Therefore, to be successful, you’ll need to know two things:

  1. Whether the stock is undervalued 
  2. When the stock will recover 

And therein lies the problem. While research and knowledge can help you detect when a stock is undervalued, nobody can tell you when the stock price will recover, or if it even will at all. 

So what’s a busy investor to do?

Use ETFs to make value investing easier

Since there is no way to tell if any one particular undervalued stock will recover, the logical response is to spread your money over a whole bunch of them instead. 

That’s where Exchange Traded Funds (ETFs) come in. An ETF is an index that tracks a predetermined basket of multiple stocks. 

Take, for example, the Straits Times Index (STI), which tracks the prices of the 30 best-performing companies in Singapore.

The STI’s performance is closely tied to the price action of these 30 stocks. Whenever prices go up or down, the STI follows accordingly. 

That, in a nutshell, is how ETFs work. 

More importantly for our purposes, ETFs can be composed of any combination of stocks and shares across any sector, territory or globally. 

You can find ETFs that track leading tech companies, such as Apple and Google and Facebook, those that track commodities, such as grain or metals, or some that track emerging economies, such as India and Southeast Asia. 

And, of course, there are ETFs that track companies believed to be undervalued, and these are the types of ETFs we want to focus on.

Three value ETFs to add to your portfolio

Vanguard Value Index Fund ETF (VTV)

The Vanguard Value Index Fund ETF is one of the largest value ETFs around in terms of asset under management (AUM), which totals around US$86 billion.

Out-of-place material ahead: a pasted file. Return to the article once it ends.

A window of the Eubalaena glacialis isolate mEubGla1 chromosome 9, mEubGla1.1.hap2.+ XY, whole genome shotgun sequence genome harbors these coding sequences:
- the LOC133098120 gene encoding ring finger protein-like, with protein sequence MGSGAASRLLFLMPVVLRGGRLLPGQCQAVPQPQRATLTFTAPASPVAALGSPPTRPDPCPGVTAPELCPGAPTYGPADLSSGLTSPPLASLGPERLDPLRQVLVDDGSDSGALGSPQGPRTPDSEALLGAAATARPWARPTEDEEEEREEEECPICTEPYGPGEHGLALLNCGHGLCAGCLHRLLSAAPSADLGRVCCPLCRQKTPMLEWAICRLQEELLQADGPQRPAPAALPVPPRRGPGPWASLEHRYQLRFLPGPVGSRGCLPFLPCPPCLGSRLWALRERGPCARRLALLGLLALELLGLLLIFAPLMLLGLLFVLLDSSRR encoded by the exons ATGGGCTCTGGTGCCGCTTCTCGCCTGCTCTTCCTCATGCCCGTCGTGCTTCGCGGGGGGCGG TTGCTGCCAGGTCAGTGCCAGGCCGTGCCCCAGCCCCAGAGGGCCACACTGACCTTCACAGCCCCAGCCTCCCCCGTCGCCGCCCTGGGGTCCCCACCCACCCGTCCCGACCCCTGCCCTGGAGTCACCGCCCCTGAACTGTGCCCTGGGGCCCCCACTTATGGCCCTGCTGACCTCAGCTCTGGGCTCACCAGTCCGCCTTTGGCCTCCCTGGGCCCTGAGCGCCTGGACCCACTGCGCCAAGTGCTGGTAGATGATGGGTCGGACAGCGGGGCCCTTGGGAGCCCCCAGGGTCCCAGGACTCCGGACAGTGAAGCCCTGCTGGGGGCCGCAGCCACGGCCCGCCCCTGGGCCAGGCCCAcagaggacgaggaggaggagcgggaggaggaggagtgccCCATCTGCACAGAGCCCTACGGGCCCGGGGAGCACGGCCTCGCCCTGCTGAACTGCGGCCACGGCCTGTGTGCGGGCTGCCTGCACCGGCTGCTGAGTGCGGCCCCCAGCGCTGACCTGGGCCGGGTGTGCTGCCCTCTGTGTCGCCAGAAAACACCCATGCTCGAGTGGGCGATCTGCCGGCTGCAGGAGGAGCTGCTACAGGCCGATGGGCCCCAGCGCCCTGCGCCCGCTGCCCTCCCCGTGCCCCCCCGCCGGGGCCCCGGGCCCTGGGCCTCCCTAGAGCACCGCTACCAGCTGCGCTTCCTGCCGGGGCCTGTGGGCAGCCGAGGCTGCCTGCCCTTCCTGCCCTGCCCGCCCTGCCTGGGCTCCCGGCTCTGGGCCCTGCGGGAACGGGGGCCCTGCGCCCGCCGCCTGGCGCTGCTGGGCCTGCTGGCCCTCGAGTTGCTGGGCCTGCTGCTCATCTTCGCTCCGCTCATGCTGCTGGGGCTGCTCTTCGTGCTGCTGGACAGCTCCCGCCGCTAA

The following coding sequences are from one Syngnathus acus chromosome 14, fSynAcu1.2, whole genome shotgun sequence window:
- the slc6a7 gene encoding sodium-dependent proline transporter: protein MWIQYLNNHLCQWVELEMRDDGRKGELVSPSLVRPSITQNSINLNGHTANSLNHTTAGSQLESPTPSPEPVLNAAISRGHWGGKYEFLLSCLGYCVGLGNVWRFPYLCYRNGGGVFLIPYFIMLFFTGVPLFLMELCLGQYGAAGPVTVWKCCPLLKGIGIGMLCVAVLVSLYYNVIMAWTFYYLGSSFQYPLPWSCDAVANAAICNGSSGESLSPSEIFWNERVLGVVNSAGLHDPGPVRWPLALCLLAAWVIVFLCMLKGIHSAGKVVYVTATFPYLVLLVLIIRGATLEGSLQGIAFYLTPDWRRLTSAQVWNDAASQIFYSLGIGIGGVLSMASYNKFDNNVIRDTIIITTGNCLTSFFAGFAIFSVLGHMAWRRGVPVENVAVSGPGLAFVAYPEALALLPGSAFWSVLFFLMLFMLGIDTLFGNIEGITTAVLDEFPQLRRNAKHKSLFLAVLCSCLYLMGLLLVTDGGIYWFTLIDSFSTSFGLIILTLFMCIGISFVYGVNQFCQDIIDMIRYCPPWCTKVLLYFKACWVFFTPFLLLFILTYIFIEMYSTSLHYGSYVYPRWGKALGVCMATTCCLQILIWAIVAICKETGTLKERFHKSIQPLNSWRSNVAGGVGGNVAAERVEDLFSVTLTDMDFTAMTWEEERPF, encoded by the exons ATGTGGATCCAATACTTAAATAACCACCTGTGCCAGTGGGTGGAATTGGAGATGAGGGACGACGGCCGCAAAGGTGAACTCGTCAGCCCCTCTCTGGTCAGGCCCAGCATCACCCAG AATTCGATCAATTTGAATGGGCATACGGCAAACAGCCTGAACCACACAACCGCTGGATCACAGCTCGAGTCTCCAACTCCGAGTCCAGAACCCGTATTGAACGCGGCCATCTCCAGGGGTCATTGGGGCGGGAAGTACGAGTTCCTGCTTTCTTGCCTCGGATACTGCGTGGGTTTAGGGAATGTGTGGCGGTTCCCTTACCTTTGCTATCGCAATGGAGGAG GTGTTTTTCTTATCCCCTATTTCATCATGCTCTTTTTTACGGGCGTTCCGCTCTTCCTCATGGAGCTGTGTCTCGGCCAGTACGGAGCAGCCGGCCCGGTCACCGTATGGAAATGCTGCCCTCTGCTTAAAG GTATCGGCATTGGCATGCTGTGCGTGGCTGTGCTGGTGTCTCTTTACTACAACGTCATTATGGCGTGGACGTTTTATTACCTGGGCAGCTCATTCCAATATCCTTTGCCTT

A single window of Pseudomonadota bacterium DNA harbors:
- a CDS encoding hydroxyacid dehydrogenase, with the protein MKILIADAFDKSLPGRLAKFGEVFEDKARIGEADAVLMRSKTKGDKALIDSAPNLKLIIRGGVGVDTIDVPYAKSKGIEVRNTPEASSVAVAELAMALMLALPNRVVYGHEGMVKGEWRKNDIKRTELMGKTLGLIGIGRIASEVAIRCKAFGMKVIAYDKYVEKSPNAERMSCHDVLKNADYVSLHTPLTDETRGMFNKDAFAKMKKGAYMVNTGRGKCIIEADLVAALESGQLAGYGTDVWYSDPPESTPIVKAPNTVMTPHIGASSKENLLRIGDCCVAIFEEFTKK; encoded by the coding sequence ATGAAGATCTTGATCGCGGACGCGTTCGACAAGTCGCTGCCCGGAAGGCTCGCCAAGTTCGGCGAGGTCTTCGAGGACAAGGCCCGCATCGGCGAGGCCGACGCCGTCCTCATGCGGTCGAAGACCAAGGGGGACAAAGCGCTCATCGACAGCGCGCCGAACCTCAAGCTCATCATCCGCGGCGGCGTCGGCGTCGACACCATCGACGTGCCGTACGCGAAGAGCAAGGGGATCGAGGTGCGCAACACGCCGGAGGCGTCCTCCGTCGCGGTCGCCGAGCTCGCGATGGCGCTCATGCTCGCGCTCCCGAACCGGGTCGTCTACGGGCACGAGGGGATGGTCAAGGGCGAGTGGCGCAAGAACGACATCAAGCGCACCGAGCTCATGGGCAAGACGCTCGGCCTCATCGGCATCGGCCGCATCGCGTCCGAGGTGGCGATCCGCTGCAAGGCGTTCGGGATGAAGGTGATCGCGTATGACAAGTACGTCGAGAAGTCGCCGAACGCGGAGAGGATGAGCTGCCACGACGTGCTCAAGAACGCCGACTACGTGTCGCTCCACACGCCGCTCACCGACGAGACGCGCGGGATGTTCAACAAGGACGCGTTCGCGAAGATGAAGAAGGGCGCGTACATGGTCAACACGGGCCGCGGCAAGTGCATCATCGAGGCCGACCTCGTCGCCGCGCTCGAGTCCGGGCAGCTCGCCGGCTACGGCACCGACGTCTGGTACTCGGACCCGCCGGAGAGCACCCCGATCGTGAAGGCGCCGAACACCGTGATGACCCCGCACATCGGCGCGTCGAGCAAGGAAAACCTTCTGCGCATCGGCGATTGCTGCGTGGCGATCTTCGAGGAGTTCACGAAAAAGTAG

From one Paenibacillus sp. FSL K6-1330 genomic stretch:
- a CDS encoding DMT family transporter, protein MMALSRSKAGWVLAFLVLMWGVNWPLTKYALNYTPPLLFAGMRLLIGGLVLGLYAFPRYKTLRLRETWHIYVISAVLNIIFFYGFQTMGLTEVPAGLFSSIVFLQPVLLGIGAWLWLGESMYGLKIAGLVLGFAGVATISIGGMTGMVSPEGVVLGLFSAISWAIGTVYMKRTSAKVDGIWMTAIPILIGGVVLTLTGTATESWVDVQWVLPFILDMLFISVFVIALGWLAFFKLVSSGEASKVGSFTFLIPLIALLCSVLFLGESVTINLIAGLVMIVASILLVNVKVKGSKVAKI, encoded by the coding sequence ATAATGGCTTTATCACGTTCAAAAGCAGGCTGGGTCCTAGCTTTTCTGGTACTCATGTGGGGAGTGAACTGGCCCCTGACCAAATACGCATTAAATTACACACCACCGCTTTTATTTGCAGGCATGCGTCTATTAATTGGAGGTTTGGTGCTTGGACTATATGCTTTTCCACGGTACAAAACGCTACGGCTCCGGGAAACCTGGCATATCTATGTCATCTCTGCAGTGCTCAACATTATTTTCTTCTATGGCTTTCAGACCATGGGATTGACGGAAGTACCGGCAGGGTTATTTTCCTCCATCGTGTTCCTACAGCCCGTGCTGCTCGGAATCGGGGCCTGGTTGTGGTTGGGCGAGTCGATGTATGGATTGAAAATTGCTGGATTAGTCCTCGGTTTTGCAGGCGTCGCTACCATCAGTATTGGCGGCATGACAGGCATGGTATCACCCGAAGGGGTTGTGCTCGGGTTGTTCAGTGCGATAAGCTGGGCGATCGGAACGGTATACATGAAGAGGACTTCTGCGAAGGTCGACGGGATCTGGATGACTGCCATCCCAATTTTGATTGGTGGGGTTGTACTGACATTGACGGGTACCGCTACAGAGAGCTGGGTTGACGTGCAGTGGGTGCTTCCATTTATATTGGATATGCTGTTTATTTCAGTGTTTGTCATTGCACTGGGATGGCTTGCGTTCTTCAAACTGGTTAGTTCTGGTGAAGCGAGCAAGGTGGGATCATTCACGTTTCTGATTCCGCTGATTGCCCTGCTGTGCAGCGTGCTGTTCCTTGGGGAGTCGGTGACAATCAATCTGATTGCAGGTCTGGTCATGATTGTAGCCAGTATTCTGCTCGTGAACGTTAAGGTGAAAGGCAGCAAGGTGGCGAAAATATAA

With over 300 value stocks in its basket, this ETF offers investors a high degree of diversification, making it a good pick for those who want a broad range of exposure to value stocks in the United States. 

It is also attractively priced, with an expense ratio of just 0.04%, meaning you won’t have to pay high fees when investing in this ETF.

Invesco S&P SmallCap 600 Pure Value ETF (RZV)

Another ETF with a deep focus on value stocks is the Invesco S&P SmallCap 600 Pure Value ETF.

As its name suggests, this ETF measures the performance of securities identified with value characteristics within the S&P SmallCap 600 Index. This also makes it a good option if you want exposure to smaller companies to balance against other ETFs or stocks focused on companies with large market capitalisation.

Within this ETF, some of the highest weightings are taken up by industrial and financial companies — its top three holdings are involved in business distribution, coal mining and fuel-grade ethanol and corn oil.

VictoryShares USAA MSCI Emerging Markets Value Momentum ETF (UEVM)

This ETF has a mouthful of a name, but the words to focus on are ‘emerging markets’. 

UEVM is an ETF that focuses on value stocks from emerging economies around the world, with equities from China, South Korea, Taiwan, and India making up the majority of the index. 

Holdings are selected for inclusion on the twin bases of value and growth momentum, with equities that are evaluated to have lower stock price volatility given a higher weightage.

The expense ratio for this value ETF is around 0.45%, which is a competitive rate when compared to other emerging market ETFs in general. 


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Alevin Chan March 22, 2022 86177